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Scottish Cullen Skink - Smoked Haddock Chowder Recipe

User Rating 3.5 Star Rating (2 Reviews)

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Cullen Skink

Cullen Skink

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Cullen is a small town in North east of Scotland and the home of one of Scotland's most famous dishes, Cullen Skink which is a hearty soup and traditionally made with Finnan haddock (smoked haddock), potatoes and onions.

In this recipe mashed potatoes are stirred into the soup creating thickness and flavour, some recipes however will add in scrubbed, new potatoes or potato chunks.

Cullen Skink recipe is also known as Smoked Haddock Chowder in other parts of Britain as the recipe is very similar.

Watch How to Make Cullen Skink with Elaine Lemm

Prep Time: 10 minutes

Cook Time: 20 minutes

Total Time: 30 minutes

Ingredients:

  • 1 ¼ pints/700 ml milk
  • ½ cup/ small handful flat leaf parsley
  • 1 bay leaf
  • 1lb /450g undyed, smoked haddock fillet
  • ½ stick/55g butter
  • 1 medium onion, finely chopped
  • 8oz/ 250g mashed potato, leftover or cooked fresh
  • Salt and pepper

Preparation:

Serves 4

  • Pour the milk into a large saucepan. Remove the leaves from the parsley and add the stalks to the milk. Finely chop the leaves and keep to one side. Add the bay leaf and the haddock to the milk.
  • Bring the milk to a gentle boil and cook for 3 minutes. Remove the pan from the heat and leave for 5 minutes for the herbs to infuse their flavour into the milk.
  • Remove the haddock from the milk with a slotted spoon and put to one side. Strain the liquid through a fine sieve and reserve the herb-infused milk.
  • Heat the butter in another saucepan, add the onions and cook gently until translucent about 5 mins, taking care not to burn them.
  • Add the milk to the onions, then add the potato and stir until totally incorporated into the milk and should be a thick, creamy consistency.
  • Flake the smoked haddock into meaty chunks taking care to remove any bones you may find. Add to the soup.
  • Add the chopped parsley leaves to the soup and bring to a gentle simmer and cook for a further 4 - 5 minutes. Do not over stir. If over stirred then you will break up the fish too much.
  • Taste the soup and add salt and pepper as needed, be careful with the salt, the fish will impart quite a salty flavour all on its own.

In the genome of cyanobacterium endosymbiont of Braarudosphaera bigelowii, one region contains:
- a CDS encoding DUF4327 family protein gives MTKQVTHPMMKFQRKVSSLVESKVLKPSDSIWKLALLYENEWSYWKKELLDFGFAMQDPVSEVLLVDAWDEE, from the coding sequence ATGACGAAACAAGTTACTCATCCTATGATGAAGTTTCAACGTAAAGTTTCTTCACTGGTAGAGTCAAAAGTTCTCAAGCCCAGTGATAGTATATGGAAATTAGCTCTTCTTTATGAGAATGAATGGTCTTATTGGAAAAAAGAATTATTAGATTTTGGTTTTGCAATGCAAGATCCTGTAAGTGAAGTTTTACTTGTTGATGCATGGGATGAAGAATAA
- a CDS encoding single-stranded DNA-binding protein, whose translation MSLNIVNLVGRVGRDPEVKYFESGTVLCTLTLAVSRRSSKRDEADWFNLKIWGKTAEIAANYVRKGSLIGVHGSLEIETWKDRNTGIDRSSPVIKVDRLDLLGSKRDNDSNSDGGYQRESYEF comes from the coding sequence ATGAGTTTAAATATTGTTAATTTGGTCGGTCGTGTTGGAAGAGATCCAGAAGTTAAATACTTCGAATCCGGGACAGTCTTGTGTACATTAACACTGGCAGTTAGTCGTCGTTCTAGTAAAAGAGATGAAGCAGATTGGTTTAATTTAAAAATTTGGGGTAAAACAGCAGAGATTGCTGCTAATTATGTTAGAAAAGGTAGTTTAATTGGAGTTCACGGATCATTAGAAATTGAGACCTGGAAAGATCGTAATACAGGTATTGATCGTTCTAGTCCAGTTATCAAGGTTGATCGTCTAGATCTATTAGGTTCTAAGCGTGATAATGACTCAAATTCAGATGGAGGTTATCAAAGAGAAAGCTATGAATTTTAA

• Serve hot with crusty bread.
Optional:
Garnish the soup with more chopped parsley or a little extra pepper as is your taste. Sometimes Cullen Skink is served with a softly poached hen's egg on top for an even more filling soup or lightly poached quails eggs dropped into the soup before serving adds a touch of sophistication if you are serving the soup on a more formal occasion.

Occasionally, I also like to add a cup of cooked or warmed, canned sweetcorn before serving but this is not traditional for Cullen Skink, instead is more a Smoked Haddock Chowder just a personal preference.
User Reviews

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 2 out of 5
Basic ingredient missing; alternative versions, Member Assynteach

Any two Scottish foodies will argue about the ""right"" Cullen Skink recipe, but in my view the mashed potato one suggested here is a poshed-up one based on the version of this classic that began appearing in trendy restaurants in the 1980s. My handed-down-the-generations version starts by poaching the haddie (haddock) in milk with a very generous knob of butter, then removing and flaking it once it has cooled a little. Meanwhile thick slices of scrubbed new potato or peeled chunks of large ones are cooked carefully in the same milk - don't let the milk get stuck on the bottom of the pan and burn - until just done. (If using old potatoes the soup will naturally thicken slightly as the potatoes soften; if using new ones you can enjoy the different texture of a different season, or break up a few slices to thicken the soup.) Once the potatoes are cooked the flaked haddie is returned to the pan with a good handful of chopped syboes (the Scots term for spring onions/scallions) or thinly-sliced leeks and the soup just brought back to heat enough to cook the leeks to a still slightly crunchy stage, or take the rawness off the syboes. Then seasoning is added: add salt only if needed but do add ground WHITE pepper to give just a tiny hit of heat in the background to stop the soup being too bland. The use of white pepper is key; not only is it more traditional than the now-fashionable ""freshly ground black pepper"" - which Cullen fisherman's wife ever had a pepper-gender before about 1978?! - but it adds a different and much better flavour to this dish, as well as being more pleasing to the eye. (Flecks of black pepper are too obvious.) You can, of course, add parsley as well as the syboes or leeks but, again, traditionalists will know that parsley isn't always available in the Scottish garden all year round - I have almost none, now, in February - whereas leeks are in season more or less all year and syboes are a traditional Scots favourite and would have been a welcome change from the leeks when came into season. Either way, the onion-ish flavour of leeks or syboes s essential. The parsley is a pleasant optional extra. The resultant dish should be a thick, chunky, hearty meal-in-a-bowl, not a fancy smooth texture. Okay, fellow Scots: let the arguing begin! (Arguing being something we are been better at than soup making - and that's quite something!) ;-)

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